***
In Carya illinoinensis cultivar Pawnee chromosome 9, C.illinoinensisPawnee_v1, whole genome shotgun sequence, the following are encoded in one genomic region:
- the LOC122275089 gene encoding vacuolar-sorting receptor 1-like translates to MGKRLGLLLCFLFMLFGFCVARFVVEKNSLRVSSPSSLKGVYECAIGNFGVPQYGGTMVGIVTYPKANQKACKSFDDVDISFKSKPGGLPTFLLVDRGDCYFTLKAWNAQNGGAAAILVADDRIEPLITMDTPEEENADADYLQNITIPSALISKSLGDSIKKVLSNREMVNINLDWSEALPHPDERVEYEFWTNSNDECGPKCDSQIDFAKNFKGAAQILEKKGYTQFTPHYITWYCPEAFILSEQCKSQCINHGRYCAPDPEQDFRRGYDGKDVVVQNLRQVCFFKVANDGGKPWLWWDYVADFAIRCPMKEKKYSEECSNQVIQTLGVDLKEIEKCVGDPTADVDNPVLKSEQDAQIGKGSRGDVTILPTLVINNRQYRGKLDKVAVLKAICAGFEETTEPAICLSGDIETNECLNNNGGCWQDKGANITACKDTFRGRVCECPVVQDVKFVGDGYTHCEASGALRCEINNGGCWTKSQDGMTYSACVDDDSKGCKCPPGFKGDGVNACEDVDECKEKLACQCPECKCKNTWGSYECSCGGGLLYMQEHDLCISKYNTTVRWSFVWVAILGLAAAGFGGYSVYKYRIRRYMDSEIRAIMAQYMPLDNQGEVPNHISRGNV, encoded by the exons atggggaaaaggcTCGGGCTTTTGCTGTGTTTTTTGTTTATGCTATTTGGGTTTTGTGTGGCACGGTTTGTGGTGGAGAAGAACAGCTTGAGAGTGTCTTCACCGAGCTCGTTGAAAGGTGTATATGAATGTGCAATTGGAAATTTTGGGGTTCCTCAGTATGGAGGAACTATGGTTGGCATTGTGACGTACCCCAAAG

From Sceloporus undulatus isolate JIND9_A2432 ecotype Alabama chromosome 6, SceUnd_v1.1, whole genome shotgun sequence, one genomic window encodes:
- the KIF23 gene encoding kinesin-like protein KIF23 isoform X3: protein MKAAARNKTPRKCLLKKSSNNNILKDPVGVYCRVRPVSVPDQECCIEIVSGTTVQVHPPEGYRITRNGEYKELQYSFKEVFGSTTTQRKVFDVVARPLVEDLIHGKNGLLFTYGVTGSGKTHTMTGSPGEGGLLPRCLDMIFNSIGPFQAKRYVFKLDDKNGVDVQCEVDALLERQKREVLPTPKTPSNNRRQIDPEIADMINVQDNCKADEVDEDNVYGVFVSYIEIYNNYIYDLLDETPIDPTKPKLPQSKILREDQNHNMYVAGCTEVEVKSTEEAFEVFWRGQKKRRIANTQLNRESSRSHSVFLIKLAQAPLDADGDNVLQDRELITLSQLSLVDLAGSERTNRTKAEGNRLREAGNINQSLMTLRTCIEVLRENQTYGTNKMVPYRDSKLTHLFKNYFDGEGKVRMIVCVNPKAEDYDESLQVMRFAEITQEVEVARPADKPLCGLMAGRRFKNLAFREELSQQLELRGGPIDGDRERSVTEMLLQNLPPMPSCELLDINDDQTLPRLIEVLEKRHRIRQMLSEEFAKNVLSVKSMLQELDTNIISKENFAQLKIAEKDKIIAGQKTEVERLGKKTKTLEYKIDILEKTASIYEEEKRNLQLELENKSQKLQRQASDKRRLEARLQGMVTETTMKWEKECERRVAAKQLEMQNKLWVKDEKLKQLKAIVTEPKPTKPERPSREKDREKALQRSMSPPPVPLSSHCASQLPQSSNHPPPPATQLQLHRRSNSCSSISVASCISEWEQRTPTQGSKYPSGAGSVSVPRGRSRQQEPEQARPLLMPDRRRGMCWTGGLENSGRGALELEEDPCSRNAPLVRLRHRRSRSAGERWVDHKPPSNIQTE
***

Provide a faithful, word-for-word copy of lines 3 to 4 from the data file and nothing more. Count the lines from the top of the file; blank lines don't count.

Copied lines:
From Sceloporus undulatus isolate JIND9_A2432 ecotype Alabama chromosome 6, SceUnd_v1.1, whole genome shotgun sequence, one genomic window encodes:
- the KIF23 gene encoding kinesin-like protein KIF23 isoform X3: protein MKAAARNKTPRKCLLKKSSNNNILKDPVGVYCRVRPVSVPDQECCIEIVSGTTVQVHPPEGYRITRNGEYKELQYSFKEVFGSTTTQRKVFDVVARPLVEDLIHGKNGLLFTYGVTGSGKTHTMTGSPGEGGLLPRCLDMIFNSIGPFQAKRYVFKLDDKNGVDVQCEVDALLERQKREVLPTPKTPSNNRRQIDPEIADMINVQDNCKADEVDEDNVYGVFVSYIEIYNNYIYDLLDETPIDPTKPKLPQSKILREDQNHNMYVAGCTEVEVKSTEEAFEVFWRGQKKRRIANTQLNRESSRSHSVFLIKLAQAPLDADGDNVLQDRELITLSQLSLVDLAGSERTNRTKAEGNRLREAGNINQSLMTLRTCIEVLRENQTYGTNKMVPYRDSKLTHLFKNYFDGEGKVRMIVCVNPKAEDYDESLQVMRFAEITQEVEVARPADKPLCGLMAGRRFKNLAFREELSQQLELRGGPIDGDRERSVTEMLLQNLPPMPSCELLDINDDQTLPRLIEVLEKRHRIRQMLSEEFAKNVLSVKSMLQELDTNIISKENFAQLKIAEKDKIIAGQKTEVERLGKKTKTLEYKIDILEKTASIYEEEKRNLQLELENKSQKLQRQASDKRRLEARLQGMVTETTMKWEKECERRVAAKQLEMQNKLWVKDEKLKQLKAIVTEPKPTKPERPSREKDREKALQRSMSPPPVPLSSHCASQLPQSSNHPPPPATQLQLHRRSNSCSSISVASCISEWEQRTPTQGSKYPSGAGSVSVPRGRSRQQEPEQARPLLMPDRRRGMCWTGGLENSGRGALELEEDPCSRNAPLVRLRHRRSRSAGERWVDHKPPSNIQTE